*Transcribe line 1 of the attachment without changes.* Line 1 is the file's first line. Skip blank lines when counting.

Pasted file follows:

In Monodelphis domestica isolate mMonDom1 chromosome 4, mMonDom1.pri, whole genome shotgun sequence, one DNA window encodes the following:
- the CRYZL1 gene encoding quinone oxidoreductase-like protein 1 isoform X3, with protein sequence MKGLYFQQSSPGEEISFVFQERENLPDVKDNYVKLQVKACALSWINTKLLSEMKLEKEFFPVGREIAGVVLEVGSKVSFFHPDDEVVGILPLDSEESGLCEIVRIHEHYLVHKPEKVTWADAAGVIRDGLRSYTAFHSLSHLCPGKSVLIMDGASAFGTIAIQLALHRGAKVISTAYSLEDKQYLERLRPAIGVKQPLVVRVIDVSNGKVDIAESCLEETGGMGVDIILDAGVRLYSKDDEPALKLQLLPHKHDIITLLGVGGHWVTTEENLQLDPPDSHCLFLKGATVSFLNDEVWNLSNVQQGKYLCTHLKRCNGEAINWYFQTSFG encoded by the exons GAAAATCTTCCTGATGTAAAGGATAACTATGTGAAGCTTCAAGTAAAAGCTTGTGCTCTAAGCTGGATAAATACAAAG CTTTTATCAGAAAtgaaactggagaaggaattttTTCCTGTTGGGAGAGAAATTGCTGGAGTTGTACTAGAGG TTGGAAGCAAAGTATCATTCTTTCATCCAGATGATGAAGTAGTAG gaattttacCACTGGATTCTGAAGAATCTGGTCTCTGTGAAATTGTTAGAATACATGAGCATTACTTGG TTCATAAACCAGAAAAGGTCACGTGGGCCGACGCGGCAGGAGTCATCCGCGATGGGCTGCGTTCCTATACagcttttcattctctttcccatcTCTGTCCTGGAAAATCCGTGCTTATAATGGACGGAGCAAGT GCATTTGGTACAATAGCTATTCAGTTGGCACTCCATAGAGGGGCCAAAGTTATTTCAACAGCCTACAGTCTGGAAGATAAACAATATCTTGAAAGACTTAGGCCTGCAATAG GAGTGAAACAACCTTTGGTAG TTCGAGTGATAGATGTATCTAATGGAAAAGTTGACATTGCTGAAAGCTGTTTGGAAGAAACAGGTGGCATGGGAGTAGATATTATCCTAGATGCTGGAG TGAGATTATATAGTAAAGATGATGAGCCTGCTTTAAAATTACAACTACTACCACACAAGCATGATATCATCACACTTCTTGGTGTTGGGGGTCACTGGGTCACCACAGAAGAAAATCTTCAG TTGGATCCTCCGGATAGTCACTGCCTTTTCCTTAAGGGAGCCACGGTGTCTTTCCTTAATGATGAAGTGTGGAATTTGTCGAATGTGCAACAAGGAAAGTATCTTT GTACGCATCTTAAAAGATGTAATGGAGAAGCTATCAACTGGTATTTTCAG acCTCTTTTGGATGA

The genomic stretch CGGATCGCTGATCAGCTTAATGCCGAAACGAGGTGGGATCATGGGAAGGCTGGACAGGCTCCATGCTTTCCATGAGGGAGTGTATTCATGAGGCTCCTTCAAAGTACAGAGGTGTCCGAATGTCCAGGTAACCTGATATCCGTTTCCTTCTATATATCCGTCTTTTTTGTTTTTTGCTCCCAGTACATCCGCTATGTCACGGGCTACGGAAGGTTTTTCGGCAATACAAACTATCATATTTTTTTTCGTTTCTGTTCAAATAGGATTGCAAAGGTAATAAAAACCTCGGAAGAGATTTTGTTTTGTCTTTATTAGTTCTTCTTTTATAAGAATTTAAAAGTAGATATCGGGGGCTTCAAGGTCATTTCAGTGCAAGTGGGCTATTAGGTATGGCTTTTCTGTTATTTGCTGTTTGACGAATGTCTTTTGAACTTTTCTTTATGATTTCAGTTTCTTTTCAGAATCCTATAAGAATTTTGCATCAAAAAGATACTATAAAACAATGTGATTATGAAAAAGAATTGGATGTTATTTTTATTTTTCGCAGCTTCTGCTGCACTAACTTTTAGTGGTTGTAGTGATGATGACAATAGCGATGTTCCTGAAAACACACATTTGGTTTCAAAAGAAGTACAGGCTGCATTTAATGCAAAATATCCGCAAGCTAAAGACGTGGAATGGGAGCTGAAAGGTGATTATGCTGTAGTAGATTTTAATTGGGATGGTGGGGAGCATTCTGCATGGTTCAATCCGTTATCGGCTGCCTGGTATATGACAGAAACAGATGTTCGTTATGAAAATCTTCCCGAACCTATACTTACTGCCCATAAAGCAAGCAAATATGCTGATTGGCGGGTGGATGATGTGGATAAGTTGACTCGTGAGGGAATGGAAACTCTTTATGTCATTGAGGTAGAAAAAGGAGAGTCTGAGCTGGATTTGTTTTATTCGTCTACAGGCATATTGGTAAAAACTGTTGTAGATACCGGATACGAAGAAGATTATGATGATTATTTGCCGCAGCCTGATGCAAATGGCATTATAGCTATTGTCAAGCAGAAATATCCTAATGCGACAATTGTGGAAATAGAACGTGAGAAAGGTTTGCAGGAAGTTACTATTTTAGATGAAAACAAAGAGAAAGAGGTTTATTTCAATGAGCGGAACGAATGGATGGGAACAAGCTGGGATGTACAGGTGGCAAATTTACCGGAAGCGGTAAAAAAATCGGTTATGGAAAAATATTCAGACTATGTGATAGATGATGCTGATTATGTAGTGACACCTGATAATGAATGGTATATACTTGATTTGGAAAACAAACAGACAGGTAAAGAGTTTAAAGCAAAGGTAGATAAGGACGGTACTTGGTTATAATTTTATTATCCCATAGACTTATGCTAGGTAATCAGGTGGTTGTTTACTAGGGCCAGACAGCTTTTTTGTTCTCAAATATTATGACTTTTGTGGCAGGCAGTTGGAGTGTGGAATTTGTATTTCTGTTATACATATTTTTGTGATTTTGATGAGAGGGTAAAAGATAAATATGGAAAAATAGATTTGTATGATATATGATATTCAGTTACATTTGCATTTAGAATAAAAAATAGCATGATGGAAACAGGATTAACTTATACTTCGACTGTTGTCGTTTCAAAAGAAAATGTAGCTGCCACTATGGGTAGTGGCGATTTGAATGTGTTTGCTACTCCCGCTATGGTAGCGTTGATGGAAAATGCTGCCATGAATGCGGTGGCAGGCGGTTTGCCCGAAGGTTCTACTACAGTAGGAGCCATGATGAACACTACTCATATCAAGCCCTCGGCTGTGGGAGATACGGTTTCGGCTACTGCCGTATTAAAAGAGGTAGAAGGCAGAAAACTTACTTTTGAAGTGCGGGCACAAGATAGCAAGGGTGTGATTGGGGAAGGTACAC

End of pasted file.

In Monodelphis domestica isolate mMonDom1 chromosome 4, mMonDom1.pri, whole genome shotgun sequence, one DNA window encodes the following: